When Venetians get tired of their beautiful city (Venice) and want to trade canals for sand, they often head to the island of Lido. This seven mile stretch of sand that would be insignificant were it not for its proximity to Venice and the few historical events that occurred here.
Brief History of LidoI didn’t really find anything of historical importance occurring on Lido until about the 12th century. It was in 1177 the Holy Roman Emperor Frederick Barbarossa signed the Treaty of Venice here. This was after his defeat to the Lombard League in the Battle of Legnano the year prior. Pope Alexander III was in attendance for the treaty’s signing.
Not too long after in 1202, several thousands of crusaders camped out (or were blockaded) here when the Venetians determined that they couldn’t pay for the ships they had requested, thus greatly delaying their journey to the Holy Land.
In more recent times, Lido became known as a place for, well, leisure and fun. By the 19th century, the island had become popular with beach goers and infamous for its budding brothel industry.
Lido TodayToday, Lido is filled with hotels and villas and is a popular getaway for northern Italians. Many Venetians have also moved here due to its relatively modern infrastructure. I mean come on, canals are so 15th century.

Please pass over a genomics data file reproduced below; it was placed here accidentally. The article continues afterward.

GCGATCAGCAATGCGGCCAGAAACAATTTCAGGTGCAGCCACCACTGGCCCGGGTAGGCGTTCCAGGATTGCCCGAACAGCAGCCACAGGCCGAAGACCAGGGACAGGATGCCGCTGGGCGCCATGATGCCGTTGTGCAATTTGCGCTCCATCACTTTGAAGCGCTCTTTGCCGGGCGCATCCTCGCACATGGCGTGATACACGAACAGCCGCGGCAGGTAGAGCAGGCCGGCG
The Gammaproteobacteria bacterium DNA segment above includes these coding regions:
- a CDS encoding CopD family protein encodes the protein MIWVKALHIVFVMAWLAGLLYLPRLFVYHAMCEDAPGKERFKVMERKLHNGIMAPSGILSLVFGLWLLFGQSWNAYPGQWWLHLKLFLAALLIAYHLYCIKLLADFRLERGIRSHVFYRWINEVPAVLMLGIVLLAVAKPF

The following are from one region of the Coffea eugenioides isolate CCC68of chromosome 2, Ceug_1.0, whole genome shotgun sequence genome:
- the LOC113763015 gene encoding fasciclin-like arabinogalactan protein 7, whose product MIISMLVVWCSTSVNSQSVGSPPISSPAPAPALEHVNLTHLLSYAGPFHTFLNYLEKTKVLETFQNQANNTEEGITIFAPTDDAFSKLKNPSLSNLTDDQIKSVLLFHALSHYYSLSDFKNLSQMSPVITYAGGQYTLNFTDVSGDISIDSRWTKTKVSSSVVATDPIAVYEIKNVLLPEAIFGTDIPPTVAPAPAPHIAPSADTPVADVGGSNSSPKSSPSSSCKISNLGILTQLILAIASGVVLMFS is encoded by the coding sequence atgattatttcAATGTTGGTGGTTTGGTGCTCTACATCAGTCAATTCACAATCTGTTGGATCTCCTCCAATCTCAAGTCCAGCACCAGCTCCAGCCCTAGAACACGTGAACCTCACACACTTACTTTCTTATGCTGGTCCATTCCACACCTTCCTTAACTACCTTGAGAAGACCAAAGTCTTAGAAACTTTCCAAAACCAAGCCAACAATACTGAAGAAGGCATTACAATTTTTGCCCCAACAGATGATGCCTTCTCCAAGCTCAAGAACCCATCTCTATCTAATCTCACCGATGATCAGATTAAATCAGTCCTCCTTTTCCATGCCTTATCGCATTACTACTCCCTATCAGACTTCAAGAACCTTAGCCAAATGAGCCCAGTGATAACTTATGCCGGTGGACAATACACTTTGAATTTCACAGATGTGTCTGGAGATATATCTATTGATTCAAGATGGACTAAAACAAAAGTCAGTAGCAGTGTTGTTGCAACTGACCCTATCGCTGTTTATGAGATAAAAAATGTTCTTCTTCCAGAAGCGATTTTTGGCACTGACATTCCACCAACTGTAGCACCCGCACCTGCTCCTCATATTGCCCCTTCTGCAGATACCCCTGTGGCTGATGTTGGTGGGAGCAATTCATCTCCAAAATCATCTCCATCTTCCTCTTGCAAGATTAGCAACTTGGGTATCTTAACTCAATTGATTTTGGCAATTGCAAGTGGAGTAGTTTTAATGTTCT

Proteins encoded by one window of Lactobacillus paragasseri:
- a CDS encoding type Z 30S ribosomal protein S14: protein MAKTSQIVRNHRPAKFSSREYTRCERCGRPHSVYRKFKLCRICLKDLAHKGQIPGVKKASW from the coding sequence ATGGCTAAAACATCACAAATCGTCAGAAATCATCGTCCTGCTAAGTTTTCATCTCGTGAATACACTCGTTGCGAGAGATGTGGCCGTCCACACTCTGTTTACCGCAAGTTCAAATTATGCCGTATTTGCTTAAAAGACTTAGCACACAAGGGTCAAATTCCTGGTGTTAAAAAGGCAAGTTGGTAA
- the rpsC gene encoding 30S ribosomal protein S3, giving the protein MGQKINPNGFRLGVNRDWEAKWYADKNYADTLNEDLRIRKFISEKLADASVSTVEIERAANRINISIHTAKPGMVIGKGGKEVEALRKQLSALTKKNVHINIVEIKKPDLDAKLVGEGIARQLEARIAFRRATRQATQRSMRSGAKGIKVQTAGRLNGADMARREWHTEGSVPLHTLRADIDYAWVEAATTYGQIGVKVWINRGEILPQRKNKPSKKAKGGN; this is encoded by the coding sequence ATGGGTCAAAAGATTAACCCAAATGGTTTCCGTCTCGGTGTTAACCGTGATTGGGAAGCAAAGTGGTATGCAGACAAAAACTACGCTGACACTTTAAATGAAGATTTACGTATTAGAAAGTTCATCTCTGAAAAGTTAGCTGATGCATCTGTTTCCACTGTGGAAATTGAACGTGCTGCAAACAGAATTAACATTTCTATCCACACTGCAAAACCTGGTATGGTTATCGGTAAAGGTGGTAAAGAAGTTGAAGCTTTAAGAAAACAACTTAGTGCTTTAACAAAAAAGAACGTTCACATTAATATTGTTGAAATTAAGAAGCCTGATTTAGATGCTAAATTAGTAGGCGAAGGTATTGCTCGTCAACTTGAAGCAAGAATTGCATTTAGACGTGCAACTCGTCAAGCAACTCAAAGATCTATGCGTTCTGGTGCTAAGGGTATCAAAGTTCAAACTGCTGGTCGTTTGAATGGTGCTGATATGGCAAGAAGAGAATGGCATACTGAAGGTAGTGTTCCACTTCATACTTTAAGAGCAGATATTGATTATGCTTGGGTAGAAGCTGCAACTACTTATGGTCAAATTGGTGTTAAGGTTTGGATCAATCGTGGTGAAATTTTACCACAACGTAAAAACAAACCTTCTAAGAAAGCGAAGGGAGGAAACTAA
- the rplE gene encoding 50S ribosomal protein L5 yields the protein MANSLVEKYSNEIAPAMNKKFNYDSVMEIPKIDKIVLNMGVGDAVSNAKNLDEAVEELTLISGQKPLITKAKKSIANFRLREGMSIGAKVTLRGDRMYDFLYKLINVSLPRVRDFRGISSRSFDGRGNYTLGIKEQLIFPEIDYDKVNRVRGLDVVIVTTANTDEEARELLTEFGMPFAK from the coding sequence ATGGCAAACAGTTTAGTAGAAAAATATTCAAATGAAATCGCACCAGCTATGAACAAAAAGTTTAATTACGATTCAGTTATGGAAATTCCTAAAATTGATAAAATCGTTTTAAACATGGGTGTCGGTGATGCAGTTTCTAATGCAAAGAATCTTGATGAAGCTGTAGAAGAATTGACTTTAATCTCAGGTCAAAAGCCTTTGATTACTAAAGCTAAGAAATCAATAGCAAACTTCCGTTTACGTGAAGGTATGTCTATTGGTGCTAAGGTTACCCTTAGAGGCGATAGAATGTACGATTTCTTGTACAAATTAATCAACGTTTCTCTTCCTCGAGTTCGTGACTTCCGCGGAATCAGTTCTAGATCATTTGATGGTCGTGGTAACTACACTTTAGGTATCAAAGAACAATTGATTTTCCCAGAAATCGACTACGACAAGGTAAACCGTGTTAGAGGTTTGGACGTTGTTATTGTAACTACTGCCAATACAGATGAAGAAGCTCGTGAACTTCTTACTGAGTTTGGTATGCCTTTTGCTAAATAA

The main reason that people come here is for Lido’s beach. The island essentially stands between the city of Venice and the Adriatic sea. In between Venice and Lido is the body of water known as the Venice Lagoon. The side along the sea is where you want to be, since this is where the beach and resorts are located. Don’t expect to have a lot of quiet time to yourself; this beach normally is super crowded. You will though tend to see a lot of beautiful and scantily-clad people sunbathing on the sand. If you’d rather go for swim, the generally calm and shallow waters are perfect for this.
If the beach isn’t your thing, come during the Venice Film Festival, held annually in September. Other notable attractions include the Ponte dei Tre Archi bridge and the Art Deco Casino. The latter is no longer open for gambling.
As for restaurants and other things to see and do, check out the following:
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